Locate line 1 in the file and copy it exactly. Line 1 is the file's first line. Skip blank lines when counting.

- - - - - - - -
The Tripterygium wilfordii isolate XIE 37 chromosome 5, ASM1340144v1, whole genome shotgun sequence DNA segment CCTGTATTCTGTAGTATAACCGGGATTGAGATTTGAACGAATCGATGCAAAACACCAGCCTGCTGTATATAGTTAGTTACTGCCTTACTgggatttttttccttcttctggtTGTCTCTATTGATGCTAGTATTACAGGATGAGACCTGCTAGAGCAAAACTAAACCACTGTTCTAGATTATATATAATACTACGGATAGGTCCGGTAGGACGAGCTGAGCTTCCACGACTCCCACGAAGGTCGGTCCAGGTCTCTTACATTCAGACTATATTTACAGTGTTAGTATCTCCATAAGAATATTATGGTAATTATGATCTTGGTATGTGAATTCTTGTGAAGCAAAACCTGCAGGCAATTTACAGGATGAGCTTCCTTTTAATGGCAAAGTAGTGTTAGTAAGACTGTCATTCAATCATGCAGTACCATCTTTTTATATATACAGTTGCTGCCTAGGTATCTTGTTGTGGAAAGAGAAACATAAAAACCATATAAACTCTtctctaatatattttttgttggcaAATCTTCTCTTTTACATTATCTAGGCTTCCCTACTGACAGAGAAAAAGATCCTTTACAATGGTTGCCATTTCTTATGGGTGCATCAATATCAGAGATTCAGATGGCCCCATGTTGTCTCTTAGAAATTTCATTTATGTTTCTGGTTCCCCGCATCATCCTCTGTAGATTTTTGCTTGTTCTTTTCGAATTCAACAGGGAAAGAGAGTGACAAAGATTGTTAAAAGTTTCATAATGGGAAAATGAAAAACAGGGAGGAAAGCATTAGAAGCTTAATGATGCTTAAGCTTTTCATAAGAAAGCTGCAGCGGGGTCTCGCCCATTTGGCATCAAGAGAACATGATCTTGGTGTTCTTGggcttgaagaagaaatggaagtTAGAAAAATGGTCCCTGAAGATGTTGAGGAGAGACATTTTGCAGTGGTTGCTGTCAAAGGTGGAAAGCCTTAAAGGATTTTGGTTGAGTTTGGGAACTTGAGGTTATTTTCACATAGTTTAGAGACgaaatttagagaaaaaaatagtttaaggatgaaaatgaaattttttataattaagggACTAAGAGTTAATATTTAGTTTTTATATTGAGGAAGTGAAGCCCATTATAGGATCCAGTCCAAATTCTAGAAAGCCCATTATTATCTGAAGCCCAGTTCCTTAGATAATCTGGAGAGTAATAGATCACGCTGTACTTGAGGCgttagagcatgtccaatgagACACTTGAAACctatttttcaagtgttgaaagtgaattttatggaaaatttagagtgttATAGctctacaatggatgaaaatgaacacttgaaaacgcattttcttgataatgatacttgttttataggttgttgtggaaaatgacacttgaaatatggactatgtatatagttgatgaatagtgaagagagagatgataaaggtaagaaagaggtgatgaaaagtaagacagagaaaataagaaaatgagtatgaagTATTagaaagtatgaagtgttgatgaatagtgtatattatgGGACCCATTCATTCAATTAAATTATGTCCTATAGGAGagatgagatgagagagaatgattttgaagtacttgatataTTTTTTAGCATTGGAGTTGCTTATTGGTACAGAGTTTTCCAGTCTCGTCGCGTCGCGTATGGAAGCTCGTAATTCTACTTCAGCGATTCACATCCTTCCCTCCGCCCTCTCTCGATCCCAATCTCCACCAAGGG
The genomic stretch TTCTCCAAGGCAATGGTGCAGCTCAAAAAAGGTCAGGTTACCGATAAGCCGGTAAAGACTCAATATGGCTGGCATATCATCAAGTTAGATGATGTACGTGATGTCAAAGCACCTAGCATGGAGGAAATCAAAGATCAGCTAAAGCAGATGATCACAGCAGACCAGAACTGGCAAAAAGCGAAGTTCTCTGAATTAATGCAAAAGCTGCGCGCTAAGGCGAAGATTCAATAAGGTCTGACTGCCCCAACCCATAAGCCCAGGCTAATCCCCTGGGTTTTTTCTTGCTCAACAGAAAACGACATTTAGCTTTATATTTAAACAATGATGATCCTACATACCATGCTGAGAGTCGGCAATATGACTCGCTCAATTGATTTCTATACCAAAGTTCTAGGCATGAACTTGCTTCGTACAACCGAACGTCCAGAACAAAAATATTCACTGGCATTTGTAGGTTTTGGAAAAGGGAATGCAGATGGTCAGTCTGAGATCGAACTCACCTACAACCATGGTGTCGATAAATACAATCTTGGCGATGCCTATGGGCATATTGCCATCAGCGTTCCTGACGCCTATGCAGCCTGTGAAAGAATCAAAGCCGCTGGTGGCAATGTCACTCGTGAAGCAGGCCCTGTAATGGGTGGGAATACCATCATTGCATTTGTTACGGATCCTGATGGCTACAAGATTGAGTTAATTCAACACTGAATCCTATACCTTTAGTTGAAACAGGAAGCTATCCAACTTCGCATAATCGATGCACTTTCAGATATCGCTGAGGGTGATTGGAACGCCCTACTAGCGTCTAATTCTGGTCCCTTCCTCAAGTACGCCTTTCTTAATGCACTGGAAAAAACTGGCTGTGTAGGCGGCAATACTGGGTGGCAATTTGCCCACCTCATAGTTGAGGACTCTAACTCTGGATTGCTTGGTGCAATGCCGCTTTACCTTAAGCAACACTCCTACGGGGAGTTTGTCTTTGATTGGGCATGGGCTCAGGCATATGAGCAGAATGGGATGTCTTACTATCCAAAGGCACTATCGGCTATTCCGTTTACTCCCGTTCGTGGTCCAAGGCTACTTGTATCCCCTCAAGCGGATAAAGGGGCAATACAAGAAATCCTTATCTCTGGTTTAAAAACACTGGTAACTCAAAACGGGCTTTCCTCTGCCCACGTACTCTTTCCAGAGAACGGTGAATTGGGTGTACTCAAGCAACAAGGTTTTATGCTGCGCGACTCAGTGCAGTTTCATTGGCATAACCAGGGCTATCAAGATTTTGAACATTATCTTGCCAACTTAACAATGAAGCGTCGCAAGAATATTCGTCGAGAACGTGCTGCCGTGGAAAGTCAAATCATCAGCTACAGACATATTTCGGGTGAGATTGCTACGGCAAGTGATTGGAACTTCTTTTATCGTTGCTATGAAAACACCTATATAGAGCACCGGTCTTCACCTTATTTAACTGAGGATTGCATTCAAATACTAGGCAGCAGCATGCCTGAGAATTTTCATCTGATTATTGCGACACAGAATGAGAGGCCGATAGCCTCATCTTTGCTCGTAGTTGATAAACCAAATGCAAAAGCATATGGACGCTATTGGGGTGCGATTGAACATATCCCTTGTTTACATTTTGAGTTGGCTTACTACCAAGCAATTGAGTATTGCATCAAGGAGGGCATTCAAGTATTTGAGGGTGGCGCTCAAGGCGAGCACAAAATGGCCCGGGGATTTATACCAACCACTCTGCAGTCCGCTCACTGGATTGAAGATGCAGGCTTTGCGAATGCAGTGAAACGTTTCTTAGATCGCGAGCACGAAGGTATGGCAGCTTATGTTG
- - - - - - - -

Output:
The Tripterygium wilfordii isolate XIE 37 chromosome 5, ASM1340144v1, whole genome shotgun sequence DNA segment CCTGTATTCTGTAGTATAACCGGGATTGAGATTTGAACGAATCGATGCAAAACACCAGCCTGCTGTATATAGTTAGTTACTGCCTTACTgggatttttttccttcttctggtTGTCTCTATTGATGCTAGTATTACAGGATGAGACCTGCTAGAGCAAAACTAAACCACTGTTCTAGATTATATATAATACTACGGATAGGTCCGGTAGGACGAGCTGAGCTTCCACGACTCCCACGAAGGTCGGTCCAGGTCTCTTACATTCAGACTATATTTACAGTGTTAGTATCTCCATAAGAATATTATGGTAATTATGATCTTGGTATGTGAATTCTTGTGAAGCAAAACCTGCAGGCAATTTACAGGATGAGCTTCCTTTTAATGGCAAAGTAGTGTTAGTAAGACTGTCATTCAATCATGCAGTACCATCTTTTTATATATACAGTTGCTGCCTAGGTATCTTGTTGTGGAAAGAGAAACATAAAAACCATATAAACTCTtctctaatatattttttgttggcaAATCTTCTCTTTTACATTATCTAGGCTTCCCTACTGACAGAGAAAAAGATCCTTTACAATGGTTGCCATTTCTTATGGGTGCATCAATATCAGAGATTCAGATGGCCCCATGTTGTCTCTTAGAAATTTCATTTATGTTTCTGGTTCCCCGCATCATCCTCTGTAGATTTTTGCTTGTTCTTTTCGAATTCAACAGGGAAAGAGAGTGACAAAGATTGTTAAAAGTTTCATAATGGGAAAATGAAAAACAGGGAGGAAAGCATTAGAAGCTTAATGATGCTTAAGCTTTTCATAAGAAAGCTGCAGCGGGGTCTCGCCCATTTGGCATCAAGAGAACATGATCTTGGTGTTCTTGggcttgaagaagaaatggaagtTAGAAAAATGGTCCCTGAAGATGTTGAGGAGAGACATTTTGCAGTGGTTGCTGTCAAAGGTGGAAAGCCTTAAAGGATTTTGGTTGAGTTTGGGAACTTGAGGTTATTTTCACATAGTTTAGAGACgaaatttagagaaaaaaatagtttaaggatgaaaatgaaattttttataattaagggACTAAGAGTTAATATTTAGTTTTTATATTGAGGAAGTGAAGCCCATTATAGGATCCAGTCCAAATTCTAGAAAGCCCATTATTATCTGAAGCCCAGTTCCTTAGATAATCTGGAGAGTAATAGATCACGCTGTACTTGAGGCgttagagcatgtccaatgagACACTTGAAACctatttttcaagtgttgaaagtgaattttatggaaaatttagagtgttATAGctctacaatggatgaaaatgaacacttgaaaacgcattttcttgataatgatacttgttttataggttgttgtggaaaatgacacttgaaatatggactatgtatatagttgatgaatagtgaagagagagatgataaaggtaagaaagaggtgatgaaaagtaagacagagaaaataagaaaatgagtatgaagTATTagaaagtatgaagtgttgatgaatagtgtatattatgGGACCCATTCATTCAATTAAATTATGTCCTATAGGAGagatgagatgagagagaatgattttgaagtacttgatataTTTTTTAGCATTGGAGTTGCTTATTGGTACAGAGTTTTCCAGTCTCGTCGCGTCGCGTATGGAAGCTCGTAATTCTACTTCAGCGATTCACATCCTTCCCTCCGCCCTCTCTCGATCCCAATCTCCACCAAGGG